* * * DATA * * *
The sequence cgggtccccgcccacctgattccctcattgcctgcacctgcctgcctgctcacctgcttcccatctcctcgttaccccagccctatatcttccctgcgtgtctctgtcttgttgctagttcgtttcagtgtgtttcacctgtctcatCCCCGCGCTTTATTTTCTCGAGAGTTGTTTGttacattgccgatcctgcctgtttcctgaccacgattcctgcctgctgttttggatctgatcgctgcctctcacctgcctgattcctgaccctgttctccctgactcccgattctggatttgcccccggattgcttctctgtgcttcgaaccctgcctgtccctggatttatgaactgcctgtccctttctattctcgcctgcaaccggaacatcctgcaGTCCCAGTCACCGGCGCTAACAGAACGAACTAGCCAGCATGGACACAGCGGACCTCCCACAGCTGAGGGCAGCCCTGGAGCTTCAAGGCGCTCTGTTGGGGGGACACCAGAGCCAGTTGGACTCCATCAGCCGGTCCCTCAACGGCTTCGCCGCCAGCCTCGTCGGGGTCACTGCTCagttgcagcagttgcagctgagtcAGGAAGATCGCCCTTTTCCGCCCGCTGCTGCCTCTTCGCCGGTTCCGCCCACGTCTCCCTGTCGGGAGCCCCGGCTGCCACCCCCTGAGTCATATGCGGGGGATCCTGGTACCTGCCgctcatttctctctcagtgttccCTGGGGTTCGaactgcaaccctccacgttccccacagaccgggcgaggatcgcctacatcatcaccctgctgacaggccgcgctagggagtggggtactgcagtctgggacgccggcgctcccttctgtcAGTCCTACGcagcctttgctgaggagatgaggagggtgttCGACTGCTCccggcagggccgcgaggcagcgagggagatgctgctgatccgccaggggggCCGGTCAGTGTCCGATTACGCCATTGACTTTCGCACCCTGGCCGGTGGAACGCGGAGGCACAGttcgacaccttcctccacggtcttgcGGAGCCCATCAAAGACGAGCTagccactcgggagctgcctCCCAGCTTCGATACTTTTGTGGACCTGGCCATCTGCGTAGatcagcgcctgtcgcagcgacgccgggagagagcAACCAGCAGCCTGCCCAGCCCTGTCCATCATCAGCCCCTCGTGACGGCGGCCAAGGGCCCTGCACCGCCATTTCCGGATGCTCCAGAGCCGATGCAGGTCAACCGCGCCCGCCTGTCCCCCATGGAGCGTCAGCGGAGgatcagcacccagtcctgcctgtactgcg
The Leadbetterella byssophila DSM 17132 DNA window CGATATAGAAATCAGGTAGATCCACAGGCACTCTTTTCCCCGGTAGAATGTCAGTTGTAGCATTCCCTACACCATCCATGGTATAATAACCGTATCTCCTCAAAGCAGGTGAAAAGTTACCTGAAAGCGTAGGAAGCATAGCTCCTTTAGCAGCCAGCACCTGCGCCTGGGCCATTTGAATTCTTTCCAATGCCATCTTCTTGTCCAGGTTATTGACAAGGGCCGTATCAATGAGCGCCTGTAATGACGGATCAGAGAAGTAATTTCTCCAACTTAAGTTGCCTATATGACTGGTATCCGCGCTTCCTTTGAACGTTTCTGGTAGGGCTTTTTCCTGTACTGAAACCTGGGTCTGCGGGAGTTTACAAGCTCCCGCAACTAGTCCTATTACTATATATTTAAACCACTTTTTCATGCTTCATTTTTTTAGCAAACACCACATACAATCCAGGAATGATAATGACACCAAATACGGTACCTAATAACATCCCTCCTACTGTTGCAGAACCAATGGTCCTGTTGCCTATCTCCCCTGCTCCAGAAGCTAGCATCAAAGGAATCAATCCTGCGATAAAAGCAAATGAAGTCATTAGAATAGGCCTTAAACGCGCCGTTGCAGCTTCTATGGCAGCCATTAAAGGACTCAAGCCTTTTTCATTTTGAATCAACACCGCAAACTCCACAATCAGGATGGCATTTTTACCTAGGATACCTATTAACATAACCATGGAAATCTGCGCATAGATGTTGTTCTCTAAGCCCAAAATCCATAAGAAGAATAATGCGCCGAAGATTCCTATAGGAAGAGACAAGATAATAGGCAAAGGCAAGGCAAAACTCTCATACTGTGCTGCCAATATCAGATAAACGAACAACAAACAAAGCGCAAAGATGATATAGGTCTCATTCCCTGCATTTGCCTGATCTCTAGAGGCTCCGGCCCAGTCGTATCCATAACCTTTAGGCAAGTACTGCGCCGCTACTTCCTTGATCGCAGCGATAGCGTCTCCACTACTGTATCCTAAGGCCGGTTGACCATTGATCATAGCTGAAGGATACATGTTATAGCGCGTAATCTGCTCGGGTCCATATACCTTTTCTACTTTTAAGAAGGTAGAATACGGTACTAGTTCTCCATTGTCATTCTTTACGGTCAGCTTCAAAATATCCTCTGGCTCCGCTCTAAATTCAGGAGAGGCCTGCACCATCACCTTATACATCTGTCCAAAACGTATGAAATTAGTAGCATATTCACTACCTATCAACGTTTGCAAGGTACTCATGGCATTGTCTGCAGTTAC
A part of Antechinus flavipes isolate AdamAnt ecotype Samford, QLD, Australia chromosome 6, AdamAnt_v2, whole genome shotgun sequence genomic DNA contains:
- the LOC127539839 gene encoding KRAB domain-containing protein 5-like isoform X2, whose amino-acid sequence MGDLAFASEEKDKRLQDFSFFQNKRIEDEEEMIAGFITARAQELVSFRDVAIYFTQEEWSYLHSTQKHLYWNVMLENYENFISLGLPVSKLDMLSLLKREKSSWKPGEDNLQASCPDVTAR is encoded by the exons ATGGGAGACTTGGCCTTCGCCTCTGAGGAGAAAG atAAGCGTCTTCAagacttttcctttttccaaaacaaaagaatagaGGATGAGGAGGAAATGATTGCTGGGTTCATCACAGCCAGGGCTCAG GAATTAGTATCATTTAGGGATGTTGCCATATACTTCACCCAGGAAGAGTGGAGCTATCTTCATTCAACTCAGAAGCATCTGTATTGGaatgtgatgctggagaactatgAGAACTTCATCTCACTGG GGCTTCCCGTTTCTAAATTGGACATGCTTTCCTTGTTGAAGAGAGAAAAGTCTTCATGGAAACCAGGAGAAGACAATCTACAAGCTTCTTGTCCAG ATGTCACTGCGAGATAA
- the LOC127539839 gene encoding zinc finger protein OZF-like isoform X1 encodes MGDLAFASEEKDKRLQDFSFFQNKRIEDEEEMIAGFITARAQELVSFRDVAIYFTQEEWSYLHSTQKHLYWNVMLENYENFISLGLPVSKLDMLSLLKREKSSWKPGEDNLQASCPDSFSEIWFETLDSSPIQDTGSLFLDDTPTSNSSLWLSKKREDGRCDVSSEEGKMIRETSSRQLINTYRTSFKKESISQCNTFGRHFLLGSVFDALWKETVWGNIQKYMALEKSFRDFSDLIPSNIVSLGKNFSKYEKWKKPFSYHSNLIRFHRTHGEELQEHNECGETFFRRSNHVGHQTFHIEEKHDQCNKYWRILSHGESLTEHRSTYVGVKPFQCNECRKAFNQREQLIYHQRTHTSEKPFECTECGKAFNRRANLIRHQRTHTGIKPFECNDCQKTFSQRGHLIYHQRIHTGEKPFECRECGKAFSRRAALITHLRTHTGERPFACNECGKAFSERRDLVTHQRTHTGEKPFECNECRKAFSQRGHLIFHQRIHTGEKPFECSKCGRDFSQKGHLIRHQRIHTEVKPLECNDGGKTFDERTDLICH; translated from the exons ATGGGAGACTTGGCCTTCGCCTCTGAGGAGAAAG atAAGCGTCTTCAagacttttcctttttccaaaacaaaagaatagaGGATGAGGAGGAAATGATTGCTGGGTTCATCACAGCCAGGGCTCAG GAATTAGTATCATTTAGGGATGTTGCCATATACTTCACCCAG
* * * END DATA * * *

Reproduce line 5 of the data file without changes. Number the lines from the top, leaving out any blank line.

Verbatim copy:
- the LOC127539839 gene encoding zinc finger protein OZF-like isoform X1 encodes MGDLAFASEEKDKRLQDFSFFQNKRIEDEEEMIAGFITARAQELVSFRDVAIYFTQEEWSYLHSTQKHLYWNVMLENYENFISLGLPVSKLDMLSLLKREKSSWKPGEDNLQASCPDSFSEIWFETLDSSPIQDTGSLFLDDTPTSNSSLWLSKKREDGRCDVSSEEGKMIRETSSRQLINTYRTSFKKESISQCNTFGRHFLLGSVFDALWKETVWGNIQKYMALEKSFRDFSDLIPSNIVSLGKNFSKYEKWKKPFSYHSNLIRFHRTHGEELQEHNECGETFFRRSNHVGHQTFHIEEKHDQCNKYWRILSHGESLTEHRSTYVGVKPFQCNECRKAFNQREQLIYHQRTHTSEKPFECTECGKAFNRRANLIRHQRTHTGIKPFECNDCQKTFSQRGHLIYHQRIHTGEKPFECRECGKAFSRRAALITHLRTHTGERPFACNECGKAFSERRDLVTHQRTHTGEKPFECNECRKAFSQRGHLIFHQRIHTGEKPFECSKCGRDFSQKGHLIRHQRIHTEVKPLECNDGGKTFDERTDLICH; translated from the exons ATGGGAGACTTGGCCTTCGCCTCTGAGGAGAAAG atAAGCGTCTTCAagacttttcctttttccaaaacaaaagaatagaGGATGAGGAGGAAATGATTGCTGGGTTCATCACAGCCAGGGCTCAG GAATTAGTATCATTTAGGGATGTTGCCATATACTTCACCCAG